Why Career Goals and Plans?

Why Your Organization Should Help Employees to Develop and Use Career Goals and Plans

By Barry Sweeny, 2008

A “Catch 22” Situation?

Many organizations worry that if they build up the capabilities of employees, the employees may leave and take that investment with them. As a result of this thinking, organizations often wait until an employee demonstrates a commitment to the organization, and THEN begin to invest in the person. That is a critical financial and strategic error. What we are learning about the factors that cause employee attrition and retention refutes that old argument.

Helping employees to set career goals is not simple, but it is WELL worth it. Here’s WHY.

Managers who take appropriate steps to support development of employees typically have a BIG, almost “Classic” concern. Their concern is often a valid one, and is that, after 2-3 years of professional development and skills building, their newer employees will decide they are more marketable now, and seek a new position elsewhere. When that happens, there goes all of the organization’s investment in those employees!

That is why (wrongly so) some managers have decided to WAIT until an employee deonstrates loyyalty to the organization, say 8-10 years latr, and THEN to provide professional development and skills training. There are TWO problem with this approach:

  • The employee will feel ignored and unsupported and is MUCH more likely to leave as a result.
  • The lack of sufficient skills in these employees robs the organization of it’s investment in hiring these employees, and it robs the organization of years of higher productivity!

What’s the solution to this apparently “catch 22″ situation?

The most effective solution has THREE parts:

  1. Do NOT just provide training and support for newer employees. Design an on-going system of training and other professional development options that address the needs of employees at every experience level, and that will motivate employees to stay for the ongoing learning and support they can continue to receive.
  2. Train managers and siupervisors in mentoring skills so that every supervisor is also a staff developer. This addresses the PRIMARY reason that employees leave an organization – They hate or feel ignored or unsupported by their bos. Change this perception and you will retain more employees.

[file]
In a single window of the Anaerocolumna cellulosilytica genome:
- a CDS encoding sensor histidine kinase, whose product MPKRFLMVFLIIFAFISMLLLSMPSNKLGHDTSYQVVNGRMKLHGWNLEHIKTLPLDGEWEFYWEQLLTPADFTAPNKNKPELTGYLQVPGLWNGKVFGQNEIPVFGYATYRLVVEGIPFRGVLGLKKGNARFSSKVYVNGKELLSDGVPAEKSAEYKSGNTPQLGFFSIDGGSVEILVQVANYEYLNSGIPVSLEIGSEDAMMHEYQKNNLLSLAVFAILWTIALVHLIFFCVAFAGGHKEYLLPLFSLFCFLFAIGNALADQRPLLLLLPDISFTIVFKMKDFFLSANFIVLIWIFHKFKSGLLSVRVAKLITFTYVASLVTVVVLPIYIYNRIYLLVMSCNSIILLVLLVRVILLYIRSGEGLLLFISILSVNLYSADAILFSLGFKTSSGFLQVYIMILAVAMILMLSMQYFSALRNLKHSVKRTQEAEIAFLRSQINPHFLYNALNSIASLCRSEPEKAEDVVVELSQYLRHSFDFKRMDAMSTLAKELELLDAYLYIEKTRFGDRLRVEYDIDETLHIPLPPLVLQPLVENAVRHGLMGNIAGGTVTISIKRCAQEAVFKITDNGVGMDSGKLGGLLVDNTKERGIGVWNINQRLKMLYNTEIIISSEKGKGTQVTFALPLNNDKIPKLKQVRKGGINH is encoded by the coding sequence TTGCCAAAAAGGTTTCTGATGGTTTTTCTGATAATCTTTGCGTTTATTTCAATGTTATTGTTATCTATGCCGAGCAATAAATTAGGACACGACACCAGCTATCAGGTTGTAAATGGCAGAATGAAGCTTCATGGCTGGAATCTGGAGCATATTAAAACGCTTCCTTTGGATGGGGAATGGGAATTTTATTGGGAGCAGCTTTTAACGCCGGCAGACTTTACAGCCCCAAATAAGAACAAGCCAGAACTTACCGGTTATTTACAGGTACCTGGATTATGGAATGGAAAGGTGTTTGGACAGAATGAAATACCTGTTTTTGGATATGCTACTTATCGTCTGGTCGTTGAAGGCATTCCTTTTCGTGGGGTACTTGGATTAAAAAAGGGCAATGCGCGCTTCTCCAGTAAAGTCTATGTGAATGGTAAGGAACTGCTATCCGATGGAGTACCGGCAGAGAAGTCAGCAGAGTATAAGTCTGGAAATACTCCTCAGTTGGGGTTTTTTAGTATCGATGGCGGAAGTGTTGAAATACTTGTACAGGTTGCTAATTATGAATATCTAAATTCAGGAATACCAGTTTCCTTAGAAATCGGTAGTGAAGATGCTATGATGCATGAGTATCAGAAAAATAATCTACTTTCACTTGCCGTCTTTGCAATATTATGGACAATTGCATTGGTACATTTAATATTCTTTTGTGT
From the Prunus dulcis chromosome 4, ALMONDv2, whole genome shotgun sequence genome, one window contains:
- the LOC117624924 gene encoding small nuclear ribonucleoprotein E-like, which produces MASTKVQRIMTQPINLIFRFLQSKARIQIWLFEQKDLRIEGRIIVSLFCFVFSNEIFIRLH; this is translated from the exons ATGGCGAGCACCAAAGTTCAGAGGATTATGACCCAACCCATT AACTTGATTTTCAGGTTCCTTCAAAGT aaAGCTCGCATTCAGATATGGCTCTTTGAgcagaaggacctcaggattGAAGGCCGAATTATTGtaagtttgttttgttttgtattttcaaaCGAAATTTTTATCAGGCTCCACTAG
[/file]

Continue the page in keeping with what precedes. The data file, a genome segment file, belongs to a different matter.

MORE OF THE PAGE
3. Train managers and supervisors to facilitate employee development of CAREER GOALS, action plans to attain those goals, and then provide support for implementing those career development plans. This is a bit tricky, especially in recent years with the younger generation we are hiring – people who frequently show little or no loyalty to an employer and who often have no career aspirations. Think about the economic environment in which these younger folks have grown up -massive layoffs, corporations with no loyalty for employees, bottom line results as primary motivations, and a me first, it’s “business” attitude. They have good reason to doubt ther “career” opporunities.

If you try to “direct” these folks to do career goals and plans, you may get compliance, but changed attiudes and employee retention cannot be mandated. What’s needed are managers and bosses who can facilitate the proces and TEACH newer employees HOW to reflect on career options, personal strengths and interests, be realistic about personal growth areas, how to write career golas and plans, and how to THINK about making each step of their career a preparation for future, unknown opporunities.

IF these new employees see that “this company is different” and “this place supports employees and gives us what we need to do our job well”, then what they hear from their peers at other places will convince YOUR employees to stay with you for the long haul.

In other words, you need several pieces to retain emplotees long-term, and the most critical elemen among it all is the Career Goals and Plan.

Now, HOW might you get started? Go to the page “How to Help Others to Develop Career Goals